Payment System

Uber drivers don’t accept cash. When you download the app, you provide a credit card number that Uber saves on file. Shortly after signing up, you may notice a ghost charge of a few dollars – the exact amount may vary – on your account for a few days. This is part of the account authorization process.

If you want, you can provide more than one card and choose which to use for each ride. You can also link your PayPal or Google Wallet account to Uber. When your ride is over, your card or online account is automatically charged. You can split the fare with one or more fellow riders, though you must select this option while the ride is in progress and you may encounter a split fare fee. Finally, you can add a gratuity to your payment, though tipping isn’t required.

Driver and Passenger Ratings

After the ride, you have the option to rate your driver on a scale of 1 to 5. Drivers can do the same for riders. If you give a driver a very low rating, you’re never paired with him or her again, even if they’re near your location when you request a future ride. 

Uber doesn’t say how ratings directly affect riders. But drivers aren’t required to accept every ride request, so they can use their discretion and ignore requests from nearby riders with poor ratings.


Uber automatically emails you an itemized receipt for every completed ride.

Surge Pricing

During busy periods, such as weekend evenings and weekday rush hours, Uber may temporarily increase its fares to encourage more drivers to work. The rate of the increase depends on local demand and the number of drivers currently working, but it can exceed 100% of the base rate. Uber keeps some of this surcharge and passes the rest on to the driver.

City-Specific Promotions and Discounts

When Uber moves into a new city, it typically offers promo codes, vouchers, and ride credits – all downloadable – for a few weeks. It also offers referral credits when you refer new riders with a personalized link. The value of these promotions varies by time and location, so check your city-specific Uber site. 

Lost and Found

If you lose something in an Uber driver’s car, you can click a special link on your emailed receipt to notify Uber. 

If this link isn’t working, which can happen with certain email servers, your account has a special page that shows all the recent rides you took and provides contact information for each driver. It doesn’t notify the driver, though, so in both cases you need to contact your driver and arrange for them to meet or send you the item.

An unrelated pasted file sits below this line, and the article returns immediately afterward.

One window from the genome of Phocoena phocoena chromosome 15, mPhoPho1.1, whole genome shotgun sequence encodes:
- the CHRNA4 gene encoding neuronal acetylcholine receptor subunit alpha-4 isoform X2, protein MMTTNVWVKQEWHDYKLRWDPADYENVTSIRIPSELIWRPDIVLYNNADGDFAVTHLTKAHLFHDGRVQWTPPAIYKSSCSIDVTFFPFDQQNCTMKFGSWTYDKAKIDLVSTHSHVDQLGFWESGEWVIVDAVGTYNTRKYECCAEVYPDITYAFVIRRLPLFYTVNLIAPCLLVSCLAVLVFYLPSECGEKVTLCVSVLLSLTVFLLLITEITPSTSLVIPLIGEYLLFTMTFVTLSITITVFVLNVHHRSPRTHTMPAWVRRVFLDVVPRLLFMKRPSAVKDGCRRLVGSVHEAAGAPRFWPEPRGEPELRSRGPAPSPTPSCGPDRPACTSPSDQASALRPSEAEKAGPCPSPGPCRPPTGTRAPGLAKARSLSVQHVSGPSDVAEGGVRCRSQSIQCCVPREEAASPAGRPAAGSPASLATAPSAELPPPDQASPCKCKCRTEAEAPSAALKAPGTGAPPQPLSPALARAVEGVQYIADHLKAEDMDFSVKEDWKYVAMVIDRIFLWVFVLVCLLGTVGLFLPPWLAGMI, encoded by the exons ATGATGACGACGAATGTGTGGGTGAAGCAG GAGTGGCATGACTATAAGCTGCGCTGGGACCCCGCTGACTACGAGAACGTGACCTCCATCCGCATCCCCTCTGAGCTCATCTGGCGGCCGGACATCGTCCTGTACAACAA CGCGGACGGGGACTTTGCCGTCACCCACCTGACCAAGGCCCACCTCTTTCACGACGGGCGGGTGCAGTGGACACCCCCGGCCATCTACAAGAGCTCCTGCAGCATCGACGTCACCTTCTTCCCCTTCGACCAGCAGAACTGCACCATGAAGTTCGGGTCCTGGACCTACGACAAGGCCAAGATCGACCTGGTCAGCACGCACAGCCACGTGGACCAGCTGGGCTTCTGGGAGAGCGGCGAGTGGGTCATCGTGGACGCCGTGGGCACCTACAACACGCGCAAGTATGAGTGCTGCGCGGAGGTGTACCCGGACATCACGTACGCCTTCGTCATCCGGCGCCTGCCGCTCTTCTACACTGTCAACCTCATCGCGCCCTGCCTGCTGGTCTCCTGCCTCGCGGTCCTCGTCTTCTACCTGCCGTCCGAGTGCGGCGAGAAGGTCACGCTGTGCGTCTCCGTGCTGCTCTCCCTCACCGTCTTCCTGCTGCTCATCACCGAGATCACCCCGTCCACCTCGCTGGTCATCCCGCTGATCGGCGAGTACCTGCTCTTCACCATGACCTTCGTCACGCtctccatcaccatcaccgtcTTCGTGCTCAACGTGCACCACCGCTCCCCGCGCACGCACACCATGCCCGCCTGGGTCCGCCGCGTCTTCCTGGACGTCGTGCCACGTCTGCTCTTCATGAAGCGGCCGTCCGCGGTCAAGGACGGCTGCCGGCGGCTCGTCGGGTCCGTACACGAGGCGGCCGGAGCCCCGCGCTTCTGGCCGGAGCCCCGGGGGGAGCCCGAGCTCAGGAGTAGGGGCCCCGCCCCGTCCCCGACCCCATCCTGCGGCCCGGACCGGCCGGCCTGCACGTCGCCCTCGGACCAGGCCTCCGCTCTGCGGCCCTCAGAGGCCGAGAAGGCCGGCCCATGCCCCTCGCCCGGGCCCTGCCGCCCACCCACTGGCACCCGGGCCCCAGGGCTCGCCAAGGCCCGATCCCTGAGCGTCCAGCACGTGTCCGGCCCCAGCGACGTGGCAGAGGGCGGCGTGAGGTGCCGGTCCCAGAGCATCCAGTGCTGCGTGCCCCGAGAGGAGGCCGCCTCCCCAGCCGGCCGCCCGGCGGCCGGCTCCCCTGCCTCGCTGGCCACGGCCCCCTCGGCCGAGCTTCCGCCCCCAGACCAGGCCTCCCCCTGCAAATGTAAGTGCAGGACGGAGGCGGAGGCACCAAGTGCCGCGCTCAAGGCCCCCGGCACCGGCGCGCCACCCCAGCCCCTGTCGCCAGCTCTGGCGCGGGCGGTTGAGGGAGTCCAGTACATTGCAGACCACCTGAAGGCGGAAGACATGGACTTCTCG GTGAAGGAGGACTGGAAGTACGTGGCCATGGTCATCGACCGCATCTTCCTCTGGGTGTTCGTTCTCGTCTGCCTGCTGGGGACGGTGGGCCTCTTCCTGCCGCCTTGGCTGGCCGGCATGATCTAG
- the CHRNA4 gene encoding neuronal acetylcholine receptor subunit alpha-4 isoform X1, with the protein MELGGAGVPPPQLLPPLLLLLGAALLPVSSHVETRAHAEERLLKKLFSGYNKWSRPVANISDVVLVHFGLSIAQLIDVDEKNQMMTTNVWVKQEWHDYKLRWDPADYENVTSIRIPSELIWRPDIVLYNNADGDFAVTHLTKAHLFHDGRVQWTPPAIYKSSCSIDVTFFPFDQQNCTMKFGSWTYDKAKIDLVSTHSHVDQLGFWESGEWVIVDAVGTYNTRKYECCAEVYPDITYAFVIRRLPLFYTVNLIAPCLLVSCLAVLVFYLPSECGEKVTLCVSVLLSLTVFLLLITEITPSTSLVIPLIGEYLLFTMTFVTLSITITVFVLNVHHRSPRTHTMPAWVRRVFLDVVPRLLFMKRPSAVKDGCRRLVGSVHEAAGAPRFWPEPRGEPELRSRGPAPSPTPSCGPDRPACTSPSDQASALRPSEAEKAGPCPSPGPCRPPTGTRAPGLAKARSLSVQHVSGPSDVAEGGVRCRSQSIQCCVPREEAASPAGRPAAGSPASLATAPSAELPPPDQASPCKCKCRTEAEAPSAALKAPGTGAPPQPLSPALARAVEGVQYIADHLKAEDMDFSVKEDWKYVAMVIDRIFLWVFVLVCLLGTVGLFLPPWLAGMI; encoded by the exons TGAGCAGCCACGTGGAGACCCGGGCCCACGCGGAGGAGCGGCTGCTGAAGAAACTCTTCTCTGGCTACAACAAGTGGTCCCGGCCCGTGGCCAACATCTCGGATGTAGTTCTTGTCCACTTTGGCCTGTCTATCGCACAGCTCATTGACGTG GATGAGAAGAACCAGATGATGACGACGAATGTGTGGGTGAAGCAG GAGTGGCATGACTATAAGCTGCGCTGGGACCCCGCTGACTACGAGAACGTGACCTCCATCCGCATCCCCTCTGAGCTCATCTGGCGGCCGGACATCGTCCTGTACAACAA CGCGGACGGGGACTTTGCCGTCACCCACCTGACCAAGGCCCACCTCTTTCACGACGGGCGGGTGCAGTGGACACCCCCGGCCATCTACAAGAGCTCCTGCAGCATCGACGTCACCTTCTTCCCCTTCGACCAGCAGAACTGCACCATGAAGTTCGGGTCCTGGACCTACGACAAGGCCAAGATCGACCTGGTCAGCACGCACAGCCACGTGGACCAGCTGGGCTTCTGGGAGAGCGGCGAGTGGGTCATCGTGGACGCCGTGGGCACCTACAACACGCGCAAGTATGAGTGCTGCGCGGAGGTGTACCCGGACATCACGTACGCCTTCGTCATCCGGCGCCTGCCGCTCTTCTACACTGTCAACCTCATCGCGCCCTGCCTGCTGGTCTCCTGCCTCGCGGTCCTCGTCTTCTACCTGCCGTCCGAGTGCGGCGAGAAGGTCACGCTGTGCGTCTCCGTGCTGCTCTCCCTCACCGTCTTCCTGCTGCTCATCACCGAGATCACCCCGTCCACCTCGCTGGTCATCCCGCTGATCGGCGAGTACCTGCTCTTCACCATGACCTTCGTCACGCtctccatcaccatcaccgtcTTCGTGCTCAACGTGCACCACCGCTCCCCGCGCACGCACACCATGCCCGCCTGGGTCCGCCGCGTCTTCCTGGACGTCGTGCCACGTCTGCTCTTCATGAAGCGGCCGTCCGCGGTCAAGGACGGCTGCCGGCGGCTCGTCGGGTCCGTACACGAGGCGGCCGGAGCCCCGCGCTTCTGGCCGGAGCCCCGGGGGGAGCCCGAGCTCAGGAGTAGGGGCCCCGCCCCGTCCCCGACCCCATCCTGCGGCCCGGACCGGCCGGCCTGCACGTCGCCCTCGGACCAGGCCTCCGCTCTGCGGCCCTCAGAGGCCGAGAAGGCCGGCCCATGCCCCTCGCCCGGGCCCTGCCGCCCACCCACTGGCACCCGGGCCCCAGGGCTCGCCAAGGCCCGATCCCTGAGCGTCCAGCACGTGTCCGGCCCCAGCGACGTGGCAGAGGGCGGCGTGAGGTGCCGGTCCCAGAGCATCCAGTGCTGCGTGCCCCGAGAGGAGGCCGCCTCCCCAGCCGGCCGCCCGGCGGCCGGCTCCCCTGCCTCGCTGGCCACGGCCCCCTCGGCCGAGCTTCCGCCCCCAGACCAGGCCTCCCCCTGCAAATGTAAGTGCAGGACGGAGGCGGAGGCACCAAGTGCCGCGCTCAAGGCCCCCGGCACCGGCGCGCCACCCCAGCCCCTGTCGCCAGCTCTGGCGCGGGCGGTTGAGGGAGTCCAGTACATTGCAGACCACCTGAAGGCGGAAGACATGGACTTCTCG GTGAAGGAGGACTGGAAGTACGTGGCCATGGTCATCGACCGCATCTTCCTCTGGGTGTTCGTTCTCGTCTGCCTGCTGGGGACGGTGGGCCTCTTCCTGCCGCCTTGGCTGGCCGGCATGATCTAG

If you can’t get in touch, Uber’s support team will communicate directly with the driver.

Other Uber Services

Beyond its signature ride-hailing solution, Uber offers some other notable services to customers. The two most common are Uber Eats (food delivery) and Uber Connect (package delivery).

Uber Eats

Uber Eats is a food delivery app that you can use to order from your favorite restaurants – assuming they participate, of course. It’s available in most major U.S. cities. Delivery surcharges vary, but are generally competitive with local and national delivery apps such as GrubHub. Uber drivers can work for Uber Eats when they’re not transporting passengers.

Uber Connect

Uber Connect is a package delivery service that you can use to send and receive packages using Uber drivers as couriers. This service isn’t available in all areas and pricing varies widely.

Advantages of the Uber Ride-Hailing App

Uber has some notable advantages over traditional taxi companies and local ride-hailing services:

  • More ways to pay. Uber is completely cashless, which makes it more secure for drivers and passengers alike. And because it accepts mobile wallet services such as Google Pay, you don’t even have to provide a credit card before using its services.